Recently we posted about HealthScore distribution over the last ten years – namely how many credit unions fall into different HealthScore ranges. The next logical question to ask is, “what risk is there to credit unions given the current score breakdown?” In other words, what is the makeup of the credit unions in each of our score buckets? Here’s the answer…
Here are assets broken down by our HealthScore buckets:
Obviously the first thing that we noticed was that there is a credit union with a grand total of $2 in assets! Is that true, or a typo? Apparently it is true. Lee County Mosquito Control Credit Union exists, but it looks like it may be winding down based on their asset declines over 2019.
Beyond Lee County, whet else is notable? There is a $3B credit union in that 3-4.99 score bucket. That could be a real concern depending on their score breakdown and how their performance trends shape up over the coming quarters. Perhaps they will ultimately end us as a merger partner – but we’ll see. The credit union has been conserved meaning the regulator is running the show … to mixed results so far.
Other than that, the industry is fairly strong. The bulk of credit union assets are housed in credit unions with average-to-above average scores. This is comforting – especially for consumers looking for a safe haven.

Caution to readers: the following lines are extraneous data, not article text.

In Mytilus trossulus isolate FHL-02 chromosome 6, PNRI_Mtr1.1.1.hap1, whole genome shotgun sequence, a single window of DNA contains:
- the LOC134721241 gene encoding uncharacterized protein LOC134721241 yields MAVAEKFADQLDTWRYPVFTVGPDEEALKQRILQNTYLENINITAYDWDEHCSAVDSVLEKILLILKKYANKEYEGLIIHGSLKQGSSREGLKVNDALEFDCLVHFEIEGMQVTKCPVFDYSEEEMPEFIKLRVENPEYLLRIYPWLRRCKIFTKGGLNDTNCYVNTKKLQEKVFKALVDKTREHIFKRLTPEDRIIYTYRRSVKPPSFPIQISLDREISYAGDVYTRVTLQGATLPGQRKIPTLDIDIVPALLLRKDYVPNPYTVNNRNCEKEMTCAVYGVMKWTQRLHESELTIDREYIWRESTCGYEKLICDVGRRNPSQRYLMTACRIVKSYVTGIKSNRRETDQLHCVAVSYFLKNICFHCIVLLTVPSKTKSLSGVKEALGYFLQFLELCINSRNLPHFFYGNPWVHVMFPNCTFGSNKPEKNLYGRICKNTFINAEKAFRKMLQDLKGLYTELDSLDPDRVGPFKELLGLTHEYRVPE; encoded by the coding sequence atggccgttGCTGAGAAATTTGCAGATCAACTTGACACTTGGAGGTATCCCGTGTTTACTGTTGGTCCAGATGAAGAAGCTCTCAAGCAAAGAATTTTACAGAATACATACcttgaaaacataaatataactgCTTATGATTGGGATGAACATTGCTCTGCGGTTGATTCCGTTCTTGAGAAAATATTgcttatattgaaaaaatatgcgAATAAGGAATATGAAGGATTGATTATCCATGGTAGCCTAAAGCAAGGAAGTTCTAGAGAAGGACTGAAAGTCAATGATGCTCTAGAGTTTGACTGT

How about membership? How many members are being served by above-average credit unions? Here is membership broken down by our HealthScore buckets:
It makes sense given the asset breakdown shown previously that the majority of members are in relationship with above-average and high-performing credit unions. It is interesting, though, to see that total members served by credit unions in the 5-6.99 score range is greater than the total served by credit unions in the 7-10 range.
On the low end, more than 31,000 people have memberships with credit unions scoring less than 2.99. To get a score that low means you have serious issues in a variety of areas. These members are likely not very active or engaged in the credit unions they own – which is unfortunate.
How many full-time employees are working for the credit unions in the various score buckets? Full-time employees broken down by score buckets are shown in the table below.
If I still worked for a credit union (as an employee) I would be glad to know that credit unions as employers are solid and healthy – and that my credit union was one of the above-average performers. Clearly the majority of credit union employees are in good hands from a safety and soundness standpoint.
I am curious about those 70 people that work for the credit unions living on the low-end. What do they think of their environment, the long-term prospects of their employer, the level of member engagement? We might need to dig into that for a future post. The conversations would likely be fascinating.
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Image by Rudy and Peter Skitterians from Pixabay